Scahill faces threats from deep inside the Empire

A revealing comment from Jeremy Scahill on Democracy Now! last week that highlights the establishment fear of fearless reporters doing their job:

I wanted to also say, Amy, that after I did the story for The Nation in November 2009 talking about JSOC’s operations inside of Pakistan and the involvement of Blackwater, elite soldiers from a Blackwater unit called Blackwater Select, I couldn’t get the Pentagon or anyone else to comment. I receive a call, unprompted, from a Captain [John] Kirby, who was the spokesperson for Admiral Mike Mullen, calls me on my cell phone, wouldn’t tell me how he got my cell phone number, wouldn’t tell me who told him about the story—this is hours from publication—and told me that if we published the story in The Nation, that I would be, quote, “on thin ice.” That was a direct quote from Admiral Mullen’s spokesperson, Captain John Kirby. Called me up. And I said, “Well, I want to know how you heard about the story, and I want to know how you got my number.” And he said, “Let’s just say that I heard about it.”

And so, then what happened is that the military did a—went over—and I learned this from a member of Congress. The U.S. military orders an investigation on the ground inside of Pakistan. They apologize to General Kayani after my story came out. And they did a report essentially characterizing me and Sy Hersh as being crazy people who are making—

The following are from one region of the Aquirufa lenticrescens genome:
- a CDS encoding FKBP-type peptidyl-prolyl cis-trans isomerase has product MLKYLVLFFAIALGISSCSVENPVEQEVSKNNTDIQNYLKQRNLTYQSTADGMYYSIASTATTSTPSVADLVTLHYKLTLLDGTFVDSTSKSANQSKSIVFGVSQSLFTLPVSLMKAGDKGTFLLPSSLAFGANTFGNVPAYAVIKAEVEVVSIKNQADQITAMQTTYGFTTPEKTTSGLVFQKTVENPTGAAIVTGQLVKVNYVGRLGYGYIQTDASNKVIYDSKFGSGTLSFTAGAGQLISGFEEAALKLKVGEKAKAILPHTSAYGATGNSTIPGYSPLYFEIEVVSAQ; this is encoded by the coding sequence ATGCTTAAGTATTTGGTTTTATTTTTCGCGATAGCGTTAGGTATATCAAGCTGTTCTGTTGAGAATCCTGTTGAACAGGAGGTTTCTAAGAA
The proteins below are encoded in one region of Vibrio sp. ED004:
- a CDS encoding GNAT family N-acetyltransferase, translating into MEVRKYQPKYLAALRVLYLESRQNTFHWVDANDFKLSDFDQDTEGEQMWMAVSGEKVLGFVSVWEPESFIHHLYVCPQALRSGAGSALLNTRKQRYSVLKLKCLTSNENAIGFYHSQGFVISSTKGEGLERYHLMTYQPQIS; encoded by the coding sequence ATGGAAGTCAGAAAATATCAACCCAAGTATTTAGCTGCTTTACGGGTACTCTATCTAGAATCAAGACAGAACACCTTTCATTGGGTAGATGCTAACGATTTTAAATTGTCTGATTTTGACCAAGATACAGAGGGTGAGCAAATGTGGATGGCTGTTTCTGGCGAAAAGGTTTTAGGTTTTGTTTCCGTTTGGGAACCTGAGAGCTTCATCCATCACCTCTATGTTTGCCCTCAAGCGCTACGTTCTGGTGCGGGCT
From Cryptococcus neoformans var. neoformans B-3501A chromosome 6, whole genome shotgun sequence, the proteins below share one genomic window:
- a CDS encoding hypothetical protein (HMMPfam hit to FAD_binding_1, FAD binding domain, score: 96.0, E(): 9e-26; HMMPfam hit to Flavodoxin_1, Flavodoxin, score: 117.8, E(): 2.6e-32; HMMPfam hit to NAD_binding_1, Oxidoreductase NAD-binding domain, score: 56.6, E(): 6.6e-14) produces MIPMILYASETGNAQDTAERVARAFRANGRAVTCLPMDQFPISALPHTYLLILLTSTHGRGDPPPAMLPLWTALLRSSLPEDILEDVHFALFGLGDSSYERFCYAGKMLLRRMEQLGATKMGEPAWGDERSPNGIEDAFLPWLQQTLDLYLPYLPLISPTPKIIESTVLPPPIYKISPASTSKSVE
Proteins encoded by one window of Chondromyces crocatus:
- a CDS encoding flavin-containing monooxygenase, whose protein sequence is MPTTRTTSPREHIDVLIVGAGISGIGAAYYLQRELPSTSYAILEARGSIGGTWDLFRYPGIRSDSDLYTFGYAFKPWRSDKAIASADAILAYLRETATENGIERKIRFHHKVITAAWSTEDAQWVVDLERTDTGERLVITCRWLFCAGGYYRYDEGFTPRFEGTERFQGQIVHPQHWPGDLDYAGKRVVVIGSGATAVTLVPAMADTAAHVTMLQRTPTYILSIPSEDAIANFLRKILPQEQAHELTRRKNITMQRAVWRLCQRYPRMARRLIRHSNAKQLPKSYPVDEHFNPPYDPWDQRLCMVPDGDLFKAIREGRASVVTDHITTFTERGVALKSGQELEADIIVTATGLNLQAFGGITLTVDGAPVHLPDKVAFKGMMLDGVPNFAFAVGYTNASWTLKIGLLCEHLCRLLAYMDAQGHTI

AMY GOODMAN: Seymour Hersh, Pulitzer Prize-winning journalist.

JEREMY SCAHILL: Seymour Hersh, right, who’s done a lot of reporting on the—and this is the first time that I’ve talked about this publicly. My understanding is that there’s a classified report that smears me and Sy Hersh, and it was distributed to members of Congress after my story came out—and Hersh had a story a little bit before it about Pakistan’s nukes—essentially accusing us of making things up and not actually having sources for these stories.

AMY GOODMAN: Well, since you had a spokesperson on the phone for Admiral Mullen, did you ask him to confirm the story?

JEREMY SCAHILL: And he wouldn’t. I mean, this is how it works in Washington. Juan, I’m sure you know this well. You know, you say to them, “OK, well, if it’s not true, if none of it’s true, let me just say, ‘Captain Kirby says this.'” No, he doesn’t want to put his name to it. And I said, “Well, can I have another official that’s willing to talk on the record.” I don’t want some background thing where somebody says it’s not true. I want a name to someone who’s going to say this story is not true, because that’s accountability. That’s what journalists should be demanding, not anonymous sources when it comes to officialdom. No, we want to know what person in the military is going to put their name on it. And they wouldn’t do it.

Geoff Morrell says, well, the State Department has put out a statement saying that this is—that the allegations in the story are totally false. That’s not true. When the State Department was asked about it that day, they said, “Oh, you’ll have to ask the U.S. embassy in Islamabad.” Then the U.S. embassy in Islamabad puts out a statement, unsigned, saying that the story was totally false. So now, all of a sudden, you have the U.S. embassy, not a named official, being somehow the spokesperson for the most clandestine unit of the U.S. military? I mean, you know, the first rule of journalism in these things is, you know, never believe any story until it’s officially denied. And it took a long time, but they officially denied it. And lo and behold, because of these cables, we find out, of course, it’s true. Of course it’s true.

Text and images ©2024 Antony Loewenstein. All rights reserved.

Site by Common